iii.     When a government service is available to all other children, the government department of first contact will pay for the service to a First Nations child, without engaging in case conferring, policy review, service navigation or any other similar administrative procedure before funding is provided. Once the service is provided, the government department of first contact can seek reimbursement from another department/government;

iv.     When a government service is not necessarily available to all other children or is beyond the normative standard of care, the government department of first contact will still evaluate the individual needs of the child to determine if the requested service should be provided to ensure substantive equality in the provision of services to the child, to ensure culturally appropriate services to the child and/or to safeguard the best interests of the child. Where such services are to be provided, the government department of first contact will pay for the provision of the services to the First Nations child, without engaging in case conferring, policy review, service navigation or any other similar administrative procedure before funding is provided. Once the service is provided, the government department of first contact can seek reimbursement from another department/government.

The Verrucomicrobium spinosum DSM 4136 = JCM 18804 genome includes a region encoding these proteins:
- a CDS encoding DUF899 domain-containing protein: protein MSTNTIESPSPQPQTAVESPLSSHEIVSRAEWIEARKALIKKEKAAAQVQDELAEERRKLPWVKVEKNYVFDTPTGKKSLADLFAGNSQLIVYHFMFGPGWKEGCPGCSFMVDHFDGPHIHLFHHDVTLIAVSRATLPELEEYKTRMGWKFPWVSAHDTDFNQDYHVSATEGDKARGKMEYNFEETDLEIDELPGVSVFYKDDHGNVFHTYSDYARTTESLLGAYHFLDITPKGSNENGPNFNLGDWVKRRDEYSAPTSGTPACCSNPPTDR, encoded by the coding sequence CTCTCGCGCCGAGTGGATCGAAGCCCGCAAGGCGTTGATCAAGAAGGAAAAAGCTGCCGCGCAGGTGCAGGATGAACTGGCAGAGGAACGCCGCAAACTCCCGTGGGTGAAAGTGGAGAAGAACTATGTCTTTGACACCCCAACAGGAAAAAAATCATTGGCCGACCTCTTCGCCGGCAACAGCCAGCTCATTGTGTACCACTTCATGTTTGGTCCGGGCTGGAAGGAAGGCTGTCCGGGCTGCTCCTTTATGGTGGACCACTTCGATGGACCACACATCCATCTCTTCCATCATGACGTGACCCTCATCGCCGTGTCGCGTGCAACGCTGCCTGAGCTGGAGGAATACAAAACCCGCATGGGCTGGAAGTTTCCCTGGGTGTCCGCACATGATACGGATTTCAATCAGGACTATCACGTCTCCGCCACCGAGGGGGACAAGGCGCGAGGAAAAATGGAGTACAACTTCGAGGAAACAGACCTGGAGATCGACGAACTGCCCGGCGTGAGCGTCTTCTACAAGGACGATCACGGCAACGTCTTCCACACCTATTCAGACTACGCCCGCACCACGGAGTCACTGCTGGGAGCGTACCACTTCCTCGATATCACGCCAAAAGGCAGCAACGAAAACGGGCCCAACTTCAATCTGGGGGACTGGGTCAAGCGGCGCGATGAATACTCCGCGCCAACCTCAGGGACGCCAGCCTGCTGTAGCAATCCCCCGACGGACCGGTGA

v.      While Jordan’s Principle can apply to jurisdictional disputes between governments (i.e., between federal, provincial or territorial governments) and to jurisdictional disputes between departments within the same government, a dispute amongst government departments or between governments is not a necessary requirement for the application of Jordan’s Principle.

 

Human Rights Digest 18-5, July 2017